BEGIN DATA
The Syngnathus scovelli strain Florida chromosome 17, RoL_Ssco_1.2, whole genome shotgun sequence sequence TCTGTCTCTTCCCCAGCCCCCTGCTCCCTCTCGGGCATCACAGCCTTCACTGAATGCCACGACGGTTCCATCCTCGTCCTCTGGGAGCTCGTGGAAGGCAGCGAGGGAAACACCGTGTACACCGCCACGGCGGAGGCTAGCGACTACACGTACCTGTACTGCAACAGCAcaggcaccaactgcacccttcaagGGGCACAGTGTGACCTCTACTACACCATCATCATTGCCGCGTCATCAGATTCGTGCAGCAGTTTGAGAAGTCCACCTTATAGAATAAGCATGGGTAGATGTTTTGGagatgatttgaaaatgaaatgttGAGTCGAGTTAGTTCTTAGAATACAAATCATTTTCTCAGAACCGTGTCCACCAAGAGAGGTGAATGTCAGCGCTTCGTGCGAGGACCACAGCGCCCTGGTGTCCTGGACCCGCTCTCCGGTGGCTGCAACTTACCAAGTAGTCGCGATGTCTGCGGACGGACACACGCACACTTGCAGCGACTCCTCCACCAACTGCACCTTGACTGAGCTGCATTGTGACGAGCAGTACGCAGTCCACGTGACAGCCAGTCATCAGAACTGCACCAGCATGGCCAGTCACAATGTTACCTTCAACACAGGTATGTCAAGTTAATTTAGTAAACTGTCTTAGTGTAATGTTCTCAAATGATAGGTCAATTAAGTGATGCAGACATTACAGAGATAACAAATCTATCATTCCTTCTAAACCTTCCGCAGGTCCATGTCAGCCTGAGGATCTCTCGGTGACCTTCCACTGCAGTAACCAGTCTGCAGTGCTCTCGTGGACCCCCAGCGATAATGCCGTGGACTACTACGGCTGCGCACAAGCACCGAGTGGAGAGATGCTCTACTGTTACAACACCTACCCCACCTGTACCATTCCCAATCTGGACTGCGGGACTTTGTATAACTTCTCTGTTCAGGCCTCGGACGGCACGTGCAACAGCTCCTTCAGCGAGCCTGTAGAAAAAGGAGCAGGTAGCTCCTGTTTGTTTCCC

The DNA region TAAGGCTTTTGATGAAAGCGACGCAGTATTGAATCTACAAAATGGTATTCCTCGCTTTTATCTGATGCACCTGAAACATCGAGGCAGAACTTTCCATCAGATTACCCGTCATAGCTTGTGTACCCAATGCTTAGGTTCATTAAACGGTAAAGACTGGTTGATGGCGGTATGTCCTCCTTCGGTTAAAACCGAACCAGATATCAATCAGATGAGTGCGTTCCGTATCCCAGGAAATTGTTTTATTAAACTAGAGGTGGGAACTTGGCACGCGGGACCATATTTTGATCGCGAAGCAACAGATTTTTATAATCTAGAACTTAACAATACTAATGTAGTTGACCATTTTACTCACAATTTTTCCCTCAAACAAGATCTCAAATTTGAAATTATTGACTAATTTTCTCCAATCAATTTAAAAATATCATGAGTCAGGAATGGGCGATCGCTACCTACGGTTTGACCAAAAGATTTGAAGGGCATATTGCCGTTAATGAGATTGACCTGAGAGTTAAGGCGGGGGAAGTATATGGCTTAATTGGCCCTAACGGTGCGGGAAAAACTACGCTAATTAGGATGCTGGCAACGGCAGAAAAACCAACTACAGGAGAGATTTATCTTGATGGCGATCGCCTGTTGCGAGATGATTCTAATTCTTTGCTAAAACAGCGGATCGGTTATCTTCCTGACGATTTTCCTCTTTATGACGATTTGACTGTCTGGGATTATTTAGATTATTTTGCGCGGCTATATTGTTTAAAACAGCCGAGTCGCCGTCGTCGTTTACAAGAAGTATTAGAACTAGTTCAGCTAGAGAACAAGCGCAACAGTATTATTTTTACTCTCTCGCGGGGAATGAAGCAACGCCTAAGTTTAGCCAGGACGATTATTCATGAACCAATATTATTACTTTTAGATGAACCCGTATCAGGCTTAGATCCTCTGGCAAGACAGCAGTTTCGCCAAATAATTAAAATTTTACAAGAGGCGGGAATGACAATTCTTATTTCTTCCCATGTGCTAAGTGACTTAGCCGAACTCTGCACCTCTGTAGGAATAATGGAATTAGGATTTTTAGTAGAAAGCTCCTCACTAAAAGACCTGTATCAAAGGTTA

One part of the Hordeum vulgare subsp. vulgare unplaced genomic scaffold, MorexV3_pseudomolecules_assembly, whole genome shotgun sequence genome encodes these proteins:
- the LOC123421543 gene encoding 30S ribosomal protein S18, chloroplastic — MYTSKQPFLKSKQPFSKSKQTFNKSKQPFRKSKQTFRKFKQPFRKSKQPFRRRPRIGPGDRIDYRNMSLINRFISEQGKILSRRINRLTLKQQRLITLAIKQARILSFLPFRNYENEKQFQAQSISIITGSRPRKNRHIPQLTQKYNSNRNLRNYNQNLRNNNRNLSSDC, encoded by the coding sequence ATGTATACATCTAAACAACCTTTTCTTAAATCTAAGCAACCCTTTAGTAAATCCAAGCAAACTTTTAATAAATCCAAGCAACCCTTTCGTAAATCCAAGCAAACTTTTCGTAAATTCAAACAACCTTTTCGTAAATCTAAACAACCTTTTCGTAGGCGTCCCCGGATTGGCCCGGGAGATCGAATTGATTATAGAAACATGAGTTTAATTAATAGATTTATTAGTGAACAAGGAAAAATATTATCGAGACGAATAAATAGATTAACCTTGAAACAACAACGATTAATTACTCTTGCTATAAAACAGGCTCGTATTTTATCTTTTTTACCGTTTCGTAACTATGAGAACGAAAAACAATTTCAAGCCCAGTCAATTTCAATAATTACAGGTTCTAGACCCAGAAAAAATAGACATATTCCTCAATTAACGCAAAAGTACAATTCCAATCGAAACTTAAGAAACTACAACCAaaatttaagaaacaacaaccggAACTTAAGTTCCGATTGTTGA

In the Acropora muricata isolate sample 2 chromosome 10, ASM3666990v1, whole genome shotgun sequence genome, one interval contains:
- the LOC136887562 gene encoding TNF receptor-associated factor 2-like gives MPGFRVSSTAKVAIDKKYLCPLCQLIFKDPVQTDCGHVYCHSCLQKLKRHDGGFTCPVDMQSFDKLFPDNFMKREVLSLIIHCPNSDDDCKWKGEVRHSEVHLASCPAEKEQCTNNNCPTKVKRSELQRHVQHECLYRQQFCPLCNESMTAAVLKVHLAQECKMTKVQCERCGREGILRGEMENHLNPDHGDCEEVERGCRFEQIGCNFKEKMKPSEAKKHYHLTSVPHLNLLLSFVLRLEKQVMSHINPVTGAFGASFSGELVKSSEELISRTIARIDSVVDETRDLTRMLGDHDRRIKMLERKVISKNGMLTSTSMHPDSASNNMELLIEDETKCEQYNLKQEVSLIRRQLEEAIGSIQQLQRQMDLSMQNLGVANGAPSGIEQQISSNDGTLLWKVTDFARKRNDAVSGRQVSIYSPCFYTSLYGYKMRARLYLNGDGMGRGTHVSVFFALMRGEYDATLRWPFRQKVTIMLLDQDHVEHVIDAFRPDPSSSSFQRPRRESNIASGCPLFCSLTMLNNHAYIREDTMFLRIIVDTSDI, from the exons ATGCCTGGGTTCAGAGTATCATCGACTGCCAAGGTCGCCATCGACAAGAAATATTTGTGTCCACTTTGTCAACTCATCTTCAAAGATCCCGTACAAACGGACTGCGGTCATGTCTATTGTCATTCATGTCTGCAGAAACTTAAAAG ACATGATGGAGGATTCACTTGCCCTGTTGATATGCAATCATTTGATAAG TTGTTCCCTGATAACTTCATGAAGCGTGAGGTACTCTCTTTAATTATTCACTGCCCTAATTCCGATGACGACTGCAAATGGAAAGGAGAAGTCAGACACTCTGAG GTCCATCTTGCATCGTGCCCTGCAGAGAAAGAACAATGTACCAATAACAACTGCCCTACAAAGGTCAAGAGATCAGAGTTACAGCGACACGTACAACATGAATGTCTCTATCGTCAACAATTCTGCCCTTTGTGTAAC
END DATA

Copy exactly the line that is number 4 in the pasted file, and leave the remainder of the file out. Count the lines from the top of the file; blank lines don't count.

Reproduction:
- the LOC123421543 gene encoding 30S ribosomal protein S18, chloroplastic — MYTSKQPFLKSKQPFSKSKQTFNKSKQPFRKSKQTFRKFKQPFRKSKQPFRRRPRIGPGDRIDYRNMSLINRFISEQGKILSRRINRLTLKQQRLITLAIKQARILSFLPFRNYENEKQFQAQSISIITGSRPRKNRHIPQLTQKYNSNRNLRNYNQNLRNNNRNLSSDC, encoded by the coding sequence ATGTATACATCTAAACAACCTTTTCTTAAATCTAAGCAACCCTTTAGTAAATCCAAGCAAACTTTTAATAAATCCAAGCAACCCTTTCGTAAATCCAAGCAAACTTTTCGTAAATTCAAACAACCTTTTCGTAAATCTAAACAACCTTTTCGTAGGCGTCCCCGGATTGGCCCGGGAGATCGAATTGATTATAGAAACATGAGTTTAATTAATAGATTTATTAGTGAACAAGGAAAAATATTATCGAGACGAATAAATAGATTAACCTTGAAACAACAACGATTAATTACTCTTGCTATAAAACAGGCTCGTATTTTATCTTTTTTACCGTTTCGTAACTATGAGAACGAAAAACAATTTCAAGCCCAGTCAATTTCAATAATTACAGGTTCTAGACCCAGAAAAAATAGACATATTCCTCAATTAACGCAAAAGTACAATTCCAATCGAAACTTAAGAAACTACAACCAaaatttaagaaacaacaaccggAACTTAAGTTCCGATTGTTGA